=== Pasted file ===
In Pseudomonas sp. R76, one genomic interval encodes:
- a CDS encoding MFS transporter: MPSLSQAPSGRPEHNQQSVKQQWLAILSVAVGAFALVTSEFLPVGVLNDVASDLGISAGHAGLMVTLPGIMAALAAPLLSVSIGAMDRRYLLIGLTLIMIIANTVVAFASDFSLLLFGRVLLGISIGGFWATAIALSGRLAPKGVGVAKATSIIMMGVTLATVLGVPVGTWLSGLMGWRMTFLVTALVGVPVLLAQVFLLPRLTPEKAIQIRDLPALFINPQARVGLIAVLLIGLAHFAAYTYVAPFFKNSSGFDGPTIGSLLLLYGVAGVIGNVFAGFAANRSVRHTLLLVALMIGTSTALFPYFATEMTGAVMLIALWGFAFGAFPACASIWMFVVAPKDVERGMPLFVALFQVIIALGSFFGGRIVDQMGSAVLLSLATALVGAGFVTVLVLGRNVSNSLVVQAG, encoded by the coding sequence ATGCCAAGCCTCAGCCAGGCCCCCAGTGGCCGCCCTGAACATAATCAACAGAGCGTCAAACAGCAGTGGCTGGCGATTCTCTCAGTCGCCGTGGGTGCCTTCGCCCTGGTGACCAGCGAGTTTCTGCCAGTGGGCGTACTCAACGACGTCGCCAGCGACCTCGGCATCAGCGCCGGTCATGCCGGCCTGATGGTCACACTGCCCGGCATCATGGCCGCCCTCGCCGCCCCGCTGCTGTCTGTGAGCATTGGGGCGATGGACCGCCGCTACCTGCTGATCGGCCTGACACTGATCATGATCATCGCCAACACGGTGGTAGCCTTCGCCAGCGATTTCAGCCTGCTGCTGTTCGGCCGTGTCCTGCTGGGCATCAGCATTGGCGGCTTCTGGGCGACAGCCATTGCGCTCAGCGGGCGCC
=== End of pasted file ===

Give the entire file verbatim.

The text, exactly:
In Pseudomonas sp. R76, one genomic interval encodes:
- a CDS encoding MFS transporter: MPSLSQAPSGRPEHNQQSVKQQWLAILSVAVGAFALVTSEFLPVGVLNDVASDLGISAGHAGLMVTLPGIMAALAAPLLSVSIGAMDRRYLLIGLTLIMIIANTVVAFASDFSLLLFGRVLLGISIGGFWATAIALSGRLAPKGVGVAKATSIIMMGVTLATVLGVPVGTWLSGLMGWRMTFLVTALVGVPVLLAQVFLLPRLTPEKAIQIRDLPALFINPQARVGLIAVLLIGLAHFAAYTYVAPFFKNSSGFDGPTIGSLLLLYGVAGVIGNVFAGFAANRSVRHTLLLVALMIGTSTALFPYFATEMTGAVMLIALWGFAFGAFPACASIWMFVVAPKDVERGMPLFVALFQVIIALGSFFGGRIVDQMGSAVLLSLATALVGAGFVTVLVLGRNVSNSLVVQAG, encoded by the coding sequence ATGCCAAGCCTCAGCCAGGCCCCCAGTGGCCGCCCTGAACATAATCAACAGAGCGTCAAACAGCAGTGGCTGGCGATTCTCTCAGTCGCCGTGGGTGCCTTCGCCCTGGTGACCAGCGAGTTTCTGCCAGTGGGCGTACTCAACGACGTCGCCAGCGACCTCGGCATCAGCGCCGGTCATGCCGGCCTGATGGTCACACTGCCCGGCATCATGGCCGCCCTCGCCGCCCCGCTGCTGTCTGTGAGCATTGGGGCGATGGACCGCCGCTACCTGCTGATCGGCCTGACACTGATCATGATCATCGCCAACACGGTGGTAGCCTTCGCCAGCGATTTCAGCCTGCTGCTGTTCGGCCGTGTCCTGCTGGGCATCAGCATTGGCGGCTTCTGGGCGACAGCCATTGCGCTCAGCGGGCGCC